In 1983, my first computer was a Commodore 64, an 8-bit brick-like computer with 64 kilobytes of RAM and a keyboard on top, upon which I began all of my graduate studies work, research, statistics, data storage, and word processing of reports. My graduate advisor insisted on selling his old Commodore 64 to me, and later I found out that he had charged me almost the price of a new computer. Professor Wen Li was a thoroughly dishonest man and good at hiding it. The tiny jerry-rigged monitor he sold to me showed only a single row of characters, the rest of what I was doing I had to keep in my head as I worked. I already knew how to do this from working with the LCD display typewriter which preceded personal computers by a few years; it had a view mode which allowed one to view about half of the typing line. I muddled along with the Commodore 64 until one of the other graduate students helped me find standard equipment. I have always enjoyed learning to compute, and soon working with a computer was as transparent to me as pen and paper. I just wish there was more logic and consistency to computer nomenclature; for example, the oddly named menus, ribbons, and functions. Sometimes it seems as if computer creators just assigned any old name to the thingamabobbers on computers.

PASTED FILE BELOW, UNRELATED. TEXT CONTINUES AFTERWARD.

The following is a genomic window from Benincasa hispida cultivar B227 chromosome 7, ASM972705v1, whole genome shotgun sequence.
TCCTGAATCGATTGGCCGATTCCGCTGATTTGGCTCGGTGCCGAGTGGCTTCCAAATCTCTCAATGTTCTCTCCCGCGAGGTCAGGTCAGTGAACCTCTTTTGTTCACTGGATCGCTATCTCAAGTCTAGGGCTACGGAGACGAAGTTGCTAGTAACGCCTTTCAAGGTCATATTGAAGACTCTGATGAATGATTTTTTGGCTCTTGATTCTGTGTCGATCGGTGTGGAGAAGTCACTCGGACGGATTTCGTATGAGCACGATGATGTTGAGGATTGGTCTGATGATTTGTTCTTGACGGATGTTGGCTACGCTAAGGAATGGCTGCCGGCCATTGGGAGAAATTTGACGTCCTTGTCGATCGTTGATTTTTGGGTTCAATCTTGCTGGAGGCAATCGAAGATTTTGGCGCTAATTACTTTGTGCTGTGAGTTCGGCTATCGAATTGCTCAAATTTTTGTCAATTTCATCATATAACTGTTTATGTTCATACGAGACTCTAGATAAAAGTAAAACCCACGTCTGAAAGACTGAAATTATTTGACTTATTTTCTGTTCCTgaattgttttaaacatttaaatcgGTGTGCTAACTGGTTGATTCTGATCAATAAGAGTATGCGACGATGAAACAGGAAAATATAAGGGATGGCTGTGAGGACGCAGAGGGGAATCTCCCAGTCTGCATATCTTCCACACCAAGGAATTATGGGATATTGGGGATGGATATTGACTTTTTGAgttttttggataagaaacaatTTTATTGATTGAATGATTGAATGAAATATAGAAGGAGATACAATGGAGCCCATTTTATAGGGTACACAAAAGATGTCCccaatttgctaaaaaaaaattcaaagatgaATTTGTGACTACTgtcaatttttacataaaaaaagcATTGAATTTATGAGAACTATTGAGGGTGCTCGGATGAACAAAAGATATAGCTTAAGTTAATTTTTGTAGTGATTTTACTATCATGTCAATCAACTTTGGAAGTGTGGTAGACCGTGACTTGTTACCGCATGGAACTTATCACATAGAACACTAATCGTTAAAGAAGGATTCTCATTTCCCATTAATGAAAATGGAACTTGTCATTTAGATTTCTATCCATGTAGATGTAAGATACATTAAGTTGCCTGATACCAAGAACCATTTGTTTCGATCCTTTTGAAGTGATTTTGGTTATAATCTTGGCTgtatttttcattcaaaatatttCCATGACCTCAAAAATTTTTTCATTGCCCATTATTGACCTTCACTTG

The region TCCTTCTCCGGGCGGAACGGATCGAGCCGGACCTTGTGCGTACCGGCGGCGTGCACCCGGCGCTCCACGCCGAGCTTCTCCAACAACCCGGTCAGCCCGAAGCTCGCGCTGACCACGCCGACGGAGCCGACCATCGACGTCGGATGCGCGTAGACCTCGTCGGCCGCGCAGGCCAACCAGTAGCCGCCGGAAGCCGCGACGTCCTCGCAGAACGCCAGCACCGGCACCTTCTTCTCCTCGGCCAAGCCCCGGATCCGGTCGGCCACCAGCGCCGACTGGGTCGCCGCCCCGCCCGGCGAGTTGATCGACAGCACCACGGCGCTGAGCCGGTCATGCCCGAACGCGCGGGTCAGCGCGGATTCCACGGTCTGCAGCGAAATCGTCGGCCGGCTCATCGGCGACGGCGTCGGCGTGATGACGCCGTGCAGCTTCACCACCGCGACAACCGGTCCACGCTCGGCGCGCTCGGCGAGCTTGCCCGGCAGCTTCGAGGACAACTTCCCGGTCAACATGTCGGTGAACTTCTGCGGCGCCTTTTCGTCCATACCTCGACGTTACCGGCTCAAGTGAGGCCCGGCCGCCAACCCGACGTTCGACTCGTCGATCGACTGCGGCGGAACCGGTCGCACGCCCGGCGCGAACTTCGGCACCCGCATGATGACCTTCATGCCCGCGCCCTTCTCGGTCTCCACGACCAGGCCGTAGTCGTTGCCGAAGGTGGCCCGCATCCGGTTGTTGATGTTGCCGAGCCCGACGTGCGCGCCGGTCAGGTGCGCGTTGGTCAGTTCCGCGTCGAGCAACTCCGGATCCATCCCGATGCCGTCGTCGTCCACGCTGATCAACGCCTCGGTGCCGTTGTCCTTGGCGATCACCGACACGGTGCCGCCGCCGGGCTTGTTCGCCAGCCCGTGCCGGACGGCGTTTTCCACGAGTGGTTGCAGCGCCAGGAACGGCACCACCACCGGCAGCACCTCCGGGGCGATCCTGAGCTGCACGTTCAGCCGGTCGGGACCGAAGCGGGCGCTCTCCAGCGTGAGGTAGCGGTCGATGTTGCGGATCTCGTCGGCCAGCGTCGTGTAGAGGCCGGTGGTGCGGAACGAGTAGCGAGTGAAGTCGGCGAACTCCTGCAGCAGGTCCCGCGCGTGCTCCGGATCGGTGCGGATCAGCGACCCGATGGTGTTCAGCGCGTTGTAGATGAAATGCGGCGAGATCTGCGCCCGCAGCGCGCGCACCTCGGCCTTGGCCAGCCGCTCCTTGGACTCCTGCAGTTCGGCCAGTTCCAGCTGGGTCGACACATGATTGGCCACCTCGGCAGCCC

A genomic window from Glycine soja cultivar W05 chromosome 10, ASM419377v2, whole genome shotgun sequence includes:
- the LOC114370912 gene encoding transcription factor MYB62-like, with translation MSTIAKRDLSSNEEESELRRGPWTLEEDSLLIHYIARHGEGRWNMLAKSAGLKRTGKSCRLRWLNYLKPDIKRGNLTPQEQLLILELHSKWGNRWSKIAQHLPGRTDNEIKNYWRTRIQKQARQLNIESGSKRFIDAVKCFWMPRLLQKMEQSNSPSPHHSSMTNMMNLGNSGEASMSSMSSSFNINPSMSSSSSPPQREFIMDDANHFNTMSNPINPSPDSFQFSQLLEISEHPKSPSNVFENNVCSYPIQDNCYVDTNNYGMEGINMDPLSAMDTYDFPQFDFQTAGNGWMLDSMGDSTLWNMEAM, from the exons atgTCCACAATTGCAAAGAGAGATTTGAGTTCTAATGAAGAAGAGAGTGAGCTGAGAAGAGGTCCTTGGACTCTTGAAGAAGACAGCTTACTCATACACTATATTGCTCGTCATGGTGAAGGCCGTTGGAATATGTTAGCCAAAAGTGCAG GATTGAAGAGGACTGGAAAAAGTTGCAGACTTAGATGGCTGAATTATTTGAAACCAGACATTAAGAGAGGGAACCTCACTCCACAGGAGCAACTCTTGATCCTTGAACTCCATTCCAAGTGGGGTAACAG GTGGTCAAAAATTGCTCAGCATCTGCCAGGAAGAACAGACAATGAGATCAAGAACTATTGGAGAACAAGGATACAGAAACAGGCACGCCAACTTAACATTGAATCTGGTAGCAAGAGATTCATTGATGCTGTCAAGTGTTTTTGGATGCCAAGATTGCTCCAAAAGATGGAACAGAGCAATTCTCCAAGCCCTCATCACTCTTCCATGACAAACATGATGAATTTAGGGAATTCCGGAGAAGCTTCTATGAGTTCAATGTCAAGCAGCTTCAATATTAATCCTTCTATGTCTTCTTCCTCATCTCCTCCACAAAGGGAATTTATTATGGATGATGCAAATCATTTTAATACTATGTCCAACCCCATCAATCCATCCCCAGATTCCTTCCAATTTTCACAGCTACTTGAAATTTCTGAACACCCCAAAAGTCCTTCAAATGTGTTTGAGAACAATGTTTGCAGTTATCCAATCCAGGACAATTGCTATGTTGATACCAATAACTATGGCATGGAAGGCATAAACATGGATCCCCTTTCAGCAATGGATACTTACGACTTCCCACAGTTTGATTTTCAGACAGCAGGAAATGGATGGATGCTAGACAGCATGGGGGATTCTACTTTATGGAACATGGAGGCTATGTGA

It has been thirty-six years since I went from smudgy carbon paper and inky mimeograph machines to computing. I wonder if there is time left in my life for any more humongous changes like that!
by Annmarie Throckmorton 2019